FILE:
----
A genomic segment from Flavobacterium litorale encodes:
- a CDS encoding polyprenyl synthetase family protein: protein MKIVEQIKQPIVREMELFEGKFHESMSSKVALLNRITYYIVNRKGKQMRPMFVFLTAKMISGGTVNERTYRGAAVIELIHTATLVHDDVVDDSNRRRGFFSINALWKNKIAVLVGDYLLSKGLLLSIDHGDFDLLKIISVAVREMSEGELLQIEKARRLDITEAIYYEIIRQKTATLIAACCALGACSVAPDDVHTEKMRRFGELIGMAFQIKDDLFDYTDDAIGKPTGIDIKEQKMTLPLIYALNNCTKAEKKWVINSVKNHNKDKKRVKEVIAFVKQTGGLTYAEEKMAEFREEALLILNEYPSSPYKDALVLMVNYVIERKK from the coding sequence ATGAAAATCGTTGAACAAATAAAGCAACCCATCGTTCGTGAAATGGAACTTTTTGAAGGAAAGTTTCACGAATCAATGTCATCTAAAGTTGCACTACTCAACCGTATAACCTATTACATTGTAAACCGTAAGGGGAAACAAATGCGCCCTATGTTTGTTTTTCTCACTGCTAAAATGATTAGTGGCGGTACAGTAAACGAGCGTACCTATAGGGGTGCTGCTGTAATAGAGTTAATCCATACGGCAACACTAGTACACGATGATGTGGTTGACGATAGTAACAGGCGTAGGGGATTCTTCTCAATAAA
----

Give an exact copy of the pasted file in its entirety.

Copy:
A genomic segment from Flavobacterium litorale encodes:
- a CDS encoding polyprenyl synthetase family protein: protein MKIVEQIKQPIVREMELFEGKFHESMSSKVALLNRITYYIVNRKGKQMRPMFVFLTAKMISGGTVNERTYRGAAVIELIHTATLVHDDVVDDSNRRRGFFSINALWKNKIAVLVGDYLLSKGLLLSIDHGDFDLLKIISVAVREMSEGELLQIEKARRLDITEAIYYEIIRQKTATLIAACCALGACSVAPDDVHTEKMRRFGELIGMAFQIKDDLFDYTDDAIGKPTGIDIKEQKMTLPLIYALNNCTKAEKKWVINSVKNHNKDKKRVKEVIAFVKQTGGLTYAEEKMAEFREEALLILNEYPSSPYKDALVLMVNYVIERKK from the coding sequence ATGAAAATCGTTGAACAAATAAAGCAACCCATCGTTCGTGAAATGGAACTTTTTGAAGGAAAGTTTCACGAATCAATGTCATCTAAAGTTGCACTACTCAACCGTATAACCTATTACATTGTAAACCGTAAGGGGAAACAAATGCGCCCTATGTTTGTTTTTCTCACTGCTAAAATGATTAGTGGCGGTACAGTAAACGAGCGTACCTATAGGGGTGCTGCTGTAATAGAGTTAATCCATACGGCAACACTAGTACACGATGATGTGGTTGACGATAGTAACAGGCGTAGGGGATTCTTCTCAATAAA